For the controllable dimmers (in-wall switches), we chose Lutron, which is a well-established company known for reliability. Their “Caseta” line is for consumers like us and is modular. With a set of Caseta dimmers in the house, we can set up scenes and control the lights with buttons, an app, or with voice. If we don’t like them, we can try another one. If we love them, we can add more. The non-Caseta switches will be Lutron Maestro which are electronic dimmers, but not “smart” switches.

image of smart switch
Lutron Caseta Smart Switch

The Ceiling Lights

In our county, new construction is required to have 80% high efficiency lighting. This means using mostly LED or CFL bulbs. Most of the lights in the house will be recessed into the ceiling, or what some call “can” lights. Because there are so many, I was concerned about getting them right, in part, because I care about lighting. Maybe too much.

ceiling lights
Kitchen Ceiling

The ceiling of our kitchen looks a little busy because there are so many lights. This is by design and relates to a lesson we learned about outdoor speakers. In Seattle, we had neighbors who we didn’t want to bother with music. I asked the guy who installed our automation system about a good strategy and he said that we could get better and more private sound by having more speakers at a lower volume. The same is true with lights. We find that having more lights at a dimmer setting leads to a nicer feel.

You have probably seen LED lighting that seems severe or piercing. It’s difficult to put your finger on why, but you can tell it’s too much of something. In recent years, LED technology has improved and they now look much more natural. You can get LEDs that are more white or warm and that’s measured on a “kelvin” scale. From what we learned, 3000 Kelvin is a good standard and one that we’re using. If you’d like to learn more about lighting terms, this is a helpful guide.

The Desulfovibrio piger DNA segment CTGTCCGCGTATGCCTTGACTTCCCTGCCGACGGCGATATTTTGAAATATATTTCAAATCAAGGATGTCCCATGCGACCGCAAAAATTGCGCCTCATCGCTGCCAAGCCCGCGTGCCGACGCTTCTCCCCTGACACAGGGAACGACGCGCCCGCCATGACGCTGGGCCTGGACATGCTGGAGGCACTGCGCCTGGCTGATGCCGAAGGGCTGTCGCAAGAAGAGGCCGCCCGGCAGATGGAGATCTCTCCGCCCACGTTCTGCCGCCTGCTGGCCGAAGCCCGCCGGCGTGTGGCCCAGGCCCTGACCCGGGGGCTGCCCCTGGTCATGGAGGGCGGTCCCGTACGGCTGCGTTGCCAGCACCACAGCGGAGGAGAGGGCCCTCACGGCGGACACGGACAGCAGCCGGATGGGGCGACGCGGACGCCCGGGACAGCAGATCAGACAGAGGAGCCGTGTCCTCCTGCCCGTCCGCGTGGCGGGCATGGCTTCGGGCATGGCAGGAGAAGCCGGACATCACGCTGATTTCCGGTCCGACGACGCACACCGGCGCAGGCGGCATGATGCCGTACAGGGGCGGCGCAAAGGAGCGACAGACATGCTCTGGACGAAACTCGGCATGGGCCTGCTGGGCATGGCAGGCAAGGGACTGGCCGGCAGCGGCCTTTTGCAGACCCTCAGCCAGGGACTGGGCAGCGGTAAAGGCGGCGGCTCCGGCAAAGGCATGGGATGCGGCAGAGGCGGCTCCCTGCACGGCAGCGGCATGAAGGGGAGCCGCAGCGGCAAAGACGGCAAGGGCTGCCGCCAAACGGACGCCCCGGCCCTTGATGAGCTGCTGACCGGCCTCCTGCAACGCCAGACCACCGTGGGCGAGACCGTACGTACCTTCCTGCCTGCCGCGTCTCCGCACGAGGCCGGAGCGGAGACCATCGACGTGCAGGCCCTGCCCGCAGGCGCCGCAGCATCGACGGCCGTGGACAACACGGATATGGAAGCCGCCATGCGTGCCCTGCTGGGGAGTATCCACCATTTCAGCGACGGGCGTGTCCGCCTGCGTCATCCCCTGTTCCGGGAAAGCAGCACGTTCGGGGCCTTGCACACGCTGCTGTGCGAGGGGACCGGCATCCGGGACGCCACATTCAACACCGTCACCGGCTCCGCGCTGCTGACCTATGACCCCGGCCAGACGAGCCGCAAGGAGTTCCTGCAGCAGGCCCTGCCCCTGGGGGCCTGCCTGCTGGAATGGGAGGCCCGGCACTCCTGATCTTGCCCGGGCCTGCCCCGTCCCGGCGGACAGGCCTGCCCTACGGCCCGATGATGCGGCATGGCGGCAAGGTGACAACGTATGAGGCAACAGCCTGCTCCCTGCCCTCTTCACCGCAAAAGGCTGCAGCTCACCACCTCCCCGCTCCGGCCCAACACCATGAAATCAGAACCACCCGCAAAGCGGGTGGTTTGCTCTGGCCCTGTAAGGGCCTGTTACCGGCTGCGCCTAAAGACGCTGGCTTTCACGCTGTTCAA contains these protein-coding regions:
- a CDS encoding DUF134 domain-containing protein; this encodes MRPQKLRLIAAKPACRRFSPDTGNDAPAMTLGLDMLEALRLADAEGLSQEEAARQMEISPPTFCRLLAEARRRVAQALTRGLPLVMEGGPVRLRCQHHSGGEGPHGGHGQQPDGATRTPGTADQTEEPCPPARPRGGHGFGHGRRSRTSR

Part of the complexity in our situation is our ceiling. Some of it is sloped, some flat. Some covered in cedar, some in drywall. For this reason, we needed recessed lights that could handle all those situations, still look uniform, and work with our switches.

Many months back, we learned about a Canadian company called Lotus LED that seemed to offer everything we wanted. Their lights were solidly built and available with trims in black and white and options with gimbals, which means the lens can be pointed in different directions. The decision was made. LotusLED would be our standard.

lotus led light

The Lotus lights are interesting because they don’t have a removable bulb. Everything is built-in and they’ll last at least 50k hours and can last over 20 years. I will be just fine not thinking about that for a very long time.